A second thing that stills us from voicing shadow is people’s goodness.  People generally are trying hard and if we bring up shadow it seems to imply they – or we – are a bad person.  Whatever shadow shows up gets generalized to the whole person rather than to the specifics of this particular shadow or context.  If it is named, the response is often defensiveness – “I’m doing all I can”; “I’m doing the best I can”.  People’s goodness and the tendency to  generalize become a barrier to talking about hard and difficult things.  It comes back to not wanting to hurt another person and also our lack of skill in addressing difficult topics. We are afraid for their reputation and for ours.

These are just a couple of traps.  There are more.  What are some traps you’ve experienced that still the voicing of  shadow?  What are your experiences in finding your voice?  How can we develop our skill in surfacing the undercurrents of shadow so we can shift the shape of our experience and our world in a way that embraces all that is there?

Hosting Shadow

According to Jungian psychology, shadow is a part of the unconscious mind – and I would expand that to say it is part of the unconsciousness in a group’s field (team,organization, network, community).  Shadow consists of repressed weaknesses, shortcomings, and instincts.  Everyone carries shadow to one degree or another.  It is part of who we are as human beings and it is part of what we collectively bring as we are in relationship with each other. It is often the underbelly of the things we love about ourselves, others, the work we do, the organizations we work in and the communities we support.  We don’t want to talk about it because we want to focus on the light and the things we love.  We want to pretend it isn’t there and in so doing we actually give it energy and life of its own.

Jung wrote, “the less shadow is embodied in an individual’s conscious life, the blacker and denser it is.”  And the less we embody it and acknowledge it in our groups, the more it impacts.

Jung also said, “shadow is instinctive and irrational and thus is prone to projection onto others.”  We don’t so easily see it in ourselves but we do see it in others and in our group dynamics.  Because we instinctively project it out and onto others, it becomes difficult to speak about or to own and it seems simply easier to try to ignore it, pretend it doesn’t exist, believe we are better than it.  The more we try to ignore it, the greater the likelihood it will take root in us and in our group dynamics, ironically doing exactly what we have been trying to avoid: slowing down work, getting in the way of successful results, harming interpersonal relationships, feeding judgment and frustration and just generally wearing us down til we decide anywhere else is a better place to be than here.  We become dismayed and discouraged when we leave and shadow follows us to the next group or situation we find ourselves in.  Or when someone else, whom we are sure is responsible for the shadow,  leaves but shadow doesn’t leave with them.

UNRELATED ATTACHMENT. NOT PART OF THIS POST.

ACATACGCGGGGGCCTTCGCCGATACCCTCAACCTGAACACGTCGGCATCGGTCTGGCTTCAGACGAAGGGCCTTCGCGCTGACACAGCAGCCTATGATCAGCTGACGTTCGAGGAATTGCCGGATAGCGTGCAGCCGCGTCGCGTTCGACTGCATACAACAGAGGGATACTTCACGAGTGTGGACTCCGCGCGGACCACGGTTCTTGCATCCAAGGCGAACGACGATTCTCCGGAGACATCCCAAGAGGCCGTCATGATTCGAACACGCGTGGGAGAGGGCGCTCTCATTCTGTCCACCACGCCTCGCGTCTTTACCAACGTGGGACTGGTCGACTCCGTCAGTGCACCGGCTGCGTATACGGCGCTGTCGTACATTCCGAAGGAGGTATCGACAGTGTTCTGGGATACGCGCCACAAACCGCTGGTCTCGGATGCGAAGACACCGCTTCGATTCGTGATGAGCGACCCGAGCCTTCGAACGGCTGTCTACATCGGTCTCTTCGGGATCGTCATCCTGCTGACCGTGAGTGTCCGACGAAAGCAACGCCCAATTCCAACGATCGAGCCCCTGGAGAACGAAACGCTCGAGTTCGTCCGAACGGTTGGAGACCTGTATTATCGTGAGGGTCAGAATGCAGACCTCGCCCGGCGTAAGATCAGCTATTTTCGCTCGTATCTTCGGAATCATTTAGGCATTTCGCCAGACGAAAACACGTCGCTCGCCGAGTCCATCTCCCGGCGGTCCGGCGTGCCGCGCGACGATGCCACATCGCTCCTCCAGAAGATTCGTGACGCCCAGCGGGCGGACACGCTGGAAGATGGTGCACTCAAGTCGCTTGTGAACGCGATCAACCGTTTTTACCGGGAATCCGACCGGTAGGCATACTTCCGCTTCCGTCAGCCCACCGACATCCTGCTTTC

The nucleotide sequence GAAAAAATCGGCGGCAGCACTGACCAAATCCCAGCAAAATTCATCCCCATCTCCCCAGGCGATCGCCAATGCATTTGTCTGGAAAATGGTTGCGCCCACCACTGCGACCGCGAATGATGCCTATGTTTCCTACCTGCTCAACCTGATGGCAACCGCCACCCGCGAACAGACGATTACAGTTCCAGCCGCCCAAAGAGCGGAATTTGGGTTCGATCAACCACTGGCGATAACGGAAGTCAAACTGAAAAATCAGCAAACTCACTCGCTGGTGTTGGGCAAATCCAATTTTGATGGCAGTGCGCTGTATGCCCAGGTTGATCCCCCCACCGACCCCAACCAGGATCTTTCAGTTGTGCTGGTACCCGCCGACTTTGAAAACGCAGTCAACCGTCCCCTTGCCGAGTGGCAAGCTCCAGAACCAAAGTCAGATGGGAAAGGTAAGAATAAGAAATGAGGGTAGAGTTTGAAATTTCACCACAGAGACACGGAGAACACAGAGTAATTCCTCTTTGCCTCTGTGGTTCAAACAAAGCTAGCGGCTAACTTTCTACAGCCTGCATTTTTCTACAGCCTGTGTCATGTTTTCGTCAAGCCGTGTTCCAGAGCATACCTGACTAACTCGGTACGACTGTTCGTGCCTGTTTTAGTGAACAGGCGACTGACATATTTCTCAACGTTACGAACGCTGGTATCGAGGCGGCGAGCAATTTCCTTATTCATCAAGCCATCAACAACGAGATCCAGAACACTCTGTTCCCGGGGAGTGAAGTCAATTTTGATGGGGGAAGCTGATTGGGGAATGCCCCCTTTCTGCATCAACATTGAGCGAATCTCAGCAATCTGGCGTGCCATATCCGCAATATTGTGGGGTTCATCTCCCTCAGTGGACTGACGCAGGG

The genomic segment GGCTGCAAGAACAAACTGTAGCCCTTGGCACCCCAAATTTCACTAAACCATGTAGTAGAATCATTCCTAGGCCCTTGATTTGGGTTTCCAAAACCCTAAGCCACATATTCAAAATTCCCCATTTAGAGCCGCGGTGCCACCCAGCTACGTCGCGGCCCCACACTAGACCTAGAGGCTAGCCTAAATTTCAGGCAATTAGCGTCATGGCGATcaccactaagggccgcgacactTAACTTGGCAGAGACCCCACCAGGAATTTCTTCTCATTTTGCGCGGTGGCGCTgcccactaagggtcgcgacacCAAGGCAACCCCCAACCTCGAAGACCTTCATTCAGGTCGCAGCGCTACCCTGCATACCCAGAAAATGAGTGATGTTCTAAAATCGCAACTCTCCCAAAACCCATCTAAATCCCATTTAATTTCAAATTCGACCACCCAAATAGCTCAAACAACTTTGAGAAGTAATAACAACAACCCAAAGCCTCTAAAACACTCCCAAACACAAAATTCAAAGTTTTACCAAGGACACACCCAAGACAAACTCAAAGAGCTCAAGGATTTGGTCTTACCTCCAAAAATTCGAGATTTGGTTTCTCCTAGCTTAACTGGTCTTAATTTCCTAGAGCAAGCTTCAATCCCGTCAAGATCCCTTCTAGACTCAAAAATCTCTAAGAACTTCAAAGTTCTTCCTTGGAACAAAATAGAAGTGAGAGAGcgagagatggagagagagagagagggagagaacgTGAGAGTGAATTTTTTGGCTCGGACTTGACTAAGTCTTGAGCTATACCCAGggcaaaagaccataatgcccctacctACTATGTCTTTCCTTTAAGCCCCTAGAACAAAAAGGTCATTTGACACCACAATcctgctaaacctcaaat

What if we just knew that shadow exists and acknowledged it, making it normal for people to name, explore and be curious about?  And, what if, in our curiosity, we could throw ourselves open to what can be learned from shadow as it shows up and, in the process, disempower shadow’s potential to derail us, our work and our relationships?  What would it take to open up to this exploration?

These are beautiful questions for many of us who host and co-host facilitation, consulting, change or training processes.  In the Art of Hosting field, one of the mental models we use is the four fold practice.  The first of these is to be present or to host oneself.  When we do this well, we grow our capacity to host others and to host group processes where difficult conversations often show up or want to show up.  We shift the shape of our experience and the experiences of others.

Asking questions like: “Where am I willing to go? or not willing to go?” and “What are my parameters that may or may not get in the way of this group?” can be important to opening up a pathway to clearing some of our own shadow as we hold space for group process.  It is difficult to take a group where the host and/or hosting team is not willing or able to go.